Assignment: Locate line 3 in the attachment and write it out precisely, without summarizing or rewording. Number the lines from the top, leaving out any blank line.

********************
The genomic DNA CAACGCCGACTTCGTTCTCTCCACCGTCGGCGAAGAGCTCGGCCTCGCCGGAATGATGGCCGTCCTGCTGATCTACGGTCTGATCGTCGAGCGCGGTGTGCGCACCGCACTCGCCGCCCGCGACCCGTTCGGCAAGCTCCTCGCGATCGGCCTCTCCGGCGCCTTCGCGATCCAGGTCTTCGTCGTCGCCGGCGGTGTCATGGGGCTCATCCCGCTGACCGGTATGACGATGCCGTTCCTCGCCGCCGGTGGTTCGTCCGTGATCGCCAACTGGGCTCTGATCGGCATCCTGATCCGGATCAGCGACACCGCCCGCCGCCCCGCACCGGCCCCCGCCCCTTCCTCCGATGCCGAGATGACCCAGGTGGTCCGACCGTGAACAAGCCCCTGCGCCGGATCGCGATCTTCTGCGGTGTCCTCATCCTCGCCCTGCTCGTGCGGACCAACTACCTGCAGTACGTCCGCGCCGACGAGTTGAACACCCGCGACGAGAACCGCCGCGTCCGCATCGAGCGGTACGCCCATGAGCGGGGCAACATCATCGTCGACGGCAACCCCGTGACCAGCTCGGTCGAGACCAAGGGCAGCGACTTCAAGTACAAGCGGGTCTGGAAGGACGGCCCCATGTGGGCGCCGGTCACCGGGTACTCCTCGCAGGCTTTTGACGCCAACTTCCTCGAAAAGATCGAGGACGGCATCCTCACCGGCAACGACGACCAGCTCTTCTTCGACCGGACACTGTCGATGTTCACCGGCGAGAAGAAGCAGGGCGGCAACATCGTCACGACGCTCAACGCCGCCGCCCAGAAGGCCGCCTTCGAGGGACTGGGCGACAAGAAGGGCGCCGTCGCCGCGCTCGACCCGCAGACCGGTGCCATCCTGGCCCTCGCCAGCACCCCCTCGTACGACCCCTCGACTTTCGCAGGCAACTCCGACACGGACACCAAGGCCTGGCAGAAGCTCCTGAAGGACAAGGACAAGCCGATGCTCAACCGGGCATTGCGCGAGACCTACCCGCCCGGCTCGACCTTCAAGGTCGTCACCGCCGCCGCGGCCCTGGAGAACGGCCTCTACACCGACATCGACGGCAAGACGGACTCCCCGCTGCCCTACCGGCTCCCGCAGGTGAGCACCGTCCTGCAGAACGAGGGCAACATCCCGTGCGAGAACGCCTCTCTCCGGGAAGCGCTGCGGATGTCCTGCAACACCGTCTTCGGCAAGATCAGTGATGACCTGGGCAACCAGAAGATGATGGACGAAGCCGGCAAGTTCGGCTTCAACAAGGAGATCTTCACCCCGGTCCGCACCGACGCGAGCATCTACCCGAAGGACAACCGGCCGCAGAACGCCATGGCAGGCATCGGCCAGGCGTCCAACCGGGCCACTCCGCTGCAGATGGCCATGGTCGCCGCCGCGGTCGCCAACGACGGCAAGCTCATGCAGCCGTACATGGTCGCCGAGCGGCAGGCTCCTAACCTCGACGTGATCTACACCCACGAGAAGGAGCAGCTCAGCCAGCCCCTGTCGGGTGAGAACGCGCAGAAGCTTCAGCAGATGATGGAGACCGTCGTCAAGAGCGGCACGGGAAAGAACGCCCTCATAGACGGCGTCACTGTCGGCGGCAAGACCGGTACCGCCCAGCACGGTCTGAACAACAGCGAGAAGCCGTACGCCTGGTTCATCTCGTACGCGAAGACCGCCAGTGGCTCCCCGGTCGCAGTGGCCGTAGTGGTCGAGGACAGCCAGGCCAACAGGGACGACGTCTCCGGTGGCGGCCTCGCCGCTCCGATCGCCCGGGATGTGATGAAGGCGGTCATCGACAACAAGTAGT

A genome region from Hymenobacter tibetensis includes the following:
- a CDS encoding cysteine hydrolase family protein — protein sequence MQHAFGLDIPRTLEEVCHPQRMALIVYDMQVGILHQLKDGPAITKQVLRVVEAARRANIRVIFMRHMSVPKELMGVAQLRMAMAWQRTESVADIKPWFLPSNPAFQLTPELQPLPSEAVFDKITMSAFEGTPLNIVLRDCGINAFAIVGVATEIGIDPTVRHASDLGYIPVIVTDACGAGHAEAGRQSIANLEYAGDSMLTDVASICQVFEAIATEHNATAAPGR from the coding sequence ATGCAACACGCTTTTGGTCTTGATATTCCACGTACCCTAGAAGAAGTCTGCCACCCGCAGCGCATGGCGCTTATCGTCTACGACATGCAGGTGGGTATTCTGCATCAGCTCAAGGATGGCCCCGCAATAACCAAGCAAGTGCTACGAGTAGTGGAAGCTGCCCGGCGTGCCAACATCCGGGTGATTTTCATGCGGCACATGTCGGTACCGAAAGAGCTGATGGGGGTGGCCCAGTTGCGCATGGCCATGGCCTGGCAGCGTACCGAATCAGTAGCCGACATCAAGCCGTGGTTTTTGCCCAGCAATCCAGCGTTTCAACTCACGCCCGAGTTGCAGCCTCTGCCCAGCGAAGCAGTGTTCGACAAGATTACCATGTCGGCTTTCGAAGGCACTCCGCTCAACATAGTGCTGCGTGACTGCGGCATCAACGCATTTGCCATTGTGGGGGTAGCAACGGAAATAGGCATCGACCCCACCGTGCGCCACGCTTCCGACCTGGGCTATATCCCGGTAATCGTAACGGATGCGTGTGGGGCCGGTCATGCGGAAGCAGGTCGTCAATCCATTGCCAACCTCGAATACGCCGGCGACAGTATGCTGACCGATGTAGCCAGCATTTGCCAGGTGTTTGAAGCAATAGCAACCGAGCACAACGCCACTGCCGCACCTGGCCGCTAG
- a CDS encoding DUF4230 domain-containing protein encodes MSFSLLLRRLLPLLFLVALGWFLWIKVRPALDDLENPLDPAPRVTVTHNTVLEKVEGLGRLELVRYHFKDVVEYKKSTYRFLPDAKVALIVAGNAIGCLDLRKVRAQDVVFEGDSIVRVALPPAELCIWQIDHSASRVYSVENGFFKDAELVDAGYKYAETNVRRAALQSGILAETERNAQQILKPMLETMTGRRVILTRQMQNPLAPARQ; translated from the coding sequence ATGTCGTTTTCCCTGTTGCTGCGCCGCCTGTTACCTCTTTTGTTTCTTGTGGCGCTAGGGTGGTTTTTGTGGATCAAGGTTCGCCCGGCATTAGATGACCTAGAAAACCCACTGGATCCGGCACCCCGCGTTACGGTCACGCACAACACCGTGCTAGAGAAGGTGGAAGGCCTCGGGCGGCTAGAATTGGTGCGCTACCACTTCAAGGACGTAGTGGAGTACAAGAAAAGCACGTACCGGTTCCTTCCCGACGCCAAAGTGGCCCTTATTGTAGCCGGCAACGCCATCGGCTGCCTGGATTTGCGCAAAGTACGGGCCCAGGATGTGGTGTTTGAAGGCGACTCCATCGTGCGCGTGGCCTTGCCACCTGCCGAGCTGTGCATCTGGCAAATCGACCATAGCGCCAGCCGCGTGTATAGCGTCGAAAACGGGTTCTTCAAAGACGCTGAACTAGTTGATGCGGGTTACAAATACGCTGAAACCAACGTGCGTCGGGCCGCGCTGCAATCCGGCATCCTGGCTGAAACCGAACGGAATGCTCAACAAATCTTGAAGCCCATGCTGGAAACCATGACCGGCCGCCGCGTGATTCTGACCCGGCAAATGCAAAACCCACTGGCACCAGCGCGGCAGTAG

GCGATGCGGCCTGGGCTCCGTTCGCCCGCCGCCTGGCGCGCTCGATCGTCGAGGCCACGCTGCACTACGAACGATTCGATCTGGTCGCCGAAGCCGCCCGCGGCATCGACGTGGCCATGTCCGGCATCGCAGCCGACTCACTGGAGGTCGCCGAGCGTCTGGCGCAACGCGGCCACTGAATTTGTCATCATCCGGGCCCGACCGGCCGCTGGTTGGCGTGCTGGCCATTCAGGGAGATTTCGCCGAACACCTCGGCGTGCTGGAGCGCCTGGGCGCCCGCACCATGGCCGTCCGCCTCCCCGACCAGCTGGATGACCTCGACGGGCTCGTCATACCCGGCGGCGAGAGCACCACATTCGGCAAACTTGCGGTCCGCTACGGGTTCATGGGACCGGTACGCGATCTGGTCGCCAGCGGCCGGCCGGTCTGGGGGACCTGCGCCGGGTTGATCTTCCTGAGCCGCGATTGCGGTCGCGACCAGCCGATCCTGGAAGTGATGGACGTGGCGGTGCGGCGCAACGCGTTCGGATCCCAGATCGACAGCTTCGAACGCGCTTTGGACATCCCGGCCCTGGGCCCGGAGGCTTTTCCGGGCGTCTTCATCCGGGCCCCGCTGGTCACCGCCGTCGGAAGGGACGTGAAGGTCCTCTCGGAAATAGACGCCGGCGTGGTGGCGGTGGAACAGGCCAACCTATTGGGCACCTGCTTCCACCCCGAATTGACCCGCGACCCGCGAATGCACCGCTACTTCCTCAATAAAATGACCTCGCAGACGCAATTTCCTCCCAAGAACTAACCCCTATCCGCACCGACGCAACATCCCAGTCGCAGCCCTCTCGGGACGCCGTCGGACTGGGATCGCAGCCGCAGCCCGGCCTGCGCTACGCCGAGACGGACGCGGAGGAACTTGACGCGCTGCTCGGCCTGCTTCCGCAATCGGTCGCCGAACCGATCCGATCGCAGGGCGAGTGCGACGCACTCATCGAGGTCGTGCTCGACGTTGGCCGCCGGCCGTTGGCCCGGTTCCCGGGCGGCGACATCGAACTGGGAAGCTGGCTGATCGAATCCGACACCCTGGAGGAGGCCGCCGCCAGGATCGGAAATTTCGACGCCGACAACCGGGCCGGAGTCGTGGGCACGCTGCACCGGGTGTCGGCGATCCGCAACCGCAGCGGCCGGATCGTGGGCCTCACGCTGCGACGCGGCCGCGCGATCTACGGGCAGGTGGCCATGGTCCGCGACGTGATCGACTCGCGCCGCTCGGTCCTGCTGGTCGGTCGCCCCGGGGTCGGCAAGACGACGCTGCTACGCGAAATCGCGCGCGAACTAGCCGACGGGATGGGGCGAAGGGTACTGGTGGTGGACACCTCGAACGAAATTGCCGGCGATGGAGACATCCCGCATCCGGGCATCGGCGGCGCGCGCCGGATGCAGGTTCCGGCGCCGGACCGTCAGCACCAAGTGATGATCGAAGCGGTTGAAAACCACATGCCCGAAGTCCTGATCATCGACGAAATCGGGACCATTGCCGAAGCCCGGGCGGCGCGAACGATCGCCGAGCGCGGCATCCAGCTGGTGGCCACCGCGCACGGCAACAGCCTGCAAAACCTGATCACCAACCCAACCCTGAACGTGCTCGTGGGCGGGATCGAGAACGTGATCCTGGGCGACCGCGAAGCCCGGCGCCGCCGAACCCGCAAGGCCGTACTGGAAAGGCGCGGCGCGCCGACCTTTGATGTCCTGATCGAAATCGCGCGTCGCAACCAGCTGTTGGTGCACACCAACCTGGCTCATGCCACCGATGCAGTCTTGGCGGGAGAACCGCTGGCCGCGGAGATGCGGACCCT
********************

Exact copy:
- a CDS encoding cysteine hydrolase family protein — protein sequence MQHAFGLDIPRTLEEVCHPQRMALIVYDMQVGILHQLKDGPAITKQVLRVVEAARRANIRVIFMRHMSVPKELMGVAQLRMAMAWQRTESVADIKPWFLPSNPAFQLTPELQPLPSEAVFDKITMSAFEGTPLNIVLRDCGINAFAIVGVATEIGIDPTVRHASDLGYIPVIVTDACGAGHAEAGRQSIANLEYAGDSMLTDVASICQVFEAIATEHNATAAPGR from the coding sequence ATGCAACACGCTTTTGGTCTTGATATTCCACGTACCCTAGAAGAAGTCTGCCACCCGCAGCGCATGGCGCTTATCGTCTACGACATGCAGGTGGGTATTCTGCATCAGCTCAAGGATGGCCCCGCAATAACCAAGCAAGTGCTACGAGTAGTGGAAGCTGCCCGGCGTGCCAACATCCGGGTGATTTTCATGCGGCACATGTCGGTACCGAAAGAGCTGATGGGGGTGGCCCAGTTGCGCATGGCCATGGCCTGGCAGCGTACCGAATCAGTAGCCGACATCAAGCCGTGGTTTTTGCCCAGCAATCCAGCGTTTCAACTCACGCCCGAGTTGCAGCCTCTGCCCAGCGAAGCAGTGTTCGACAAGATTACCATGTCGGCTTTCGAAGGCACTCCGCTCAACATAGTGCTGCGTGACTGCGGCATCAACGCATTTGCCATTGTGGGGGTAGCAACGGAAATAGGCATCGACCCCACCGTGCGCCACGCTTCCGACCTGGGCTATATCCCGGTAATCGTAACGGATGCGTGTGGGGCCGGTCATGCGGAAGCAGGTCGTCAATCCATTGCCAACCTCGAATACGCCGGCGACAGTATGCTGACCGATGTAGCCAGCATTTGCCAGGTGTTTGAAGCAATAGCAACCGAGCACAACGCCACTGCCGCACCTGGCCGCTAG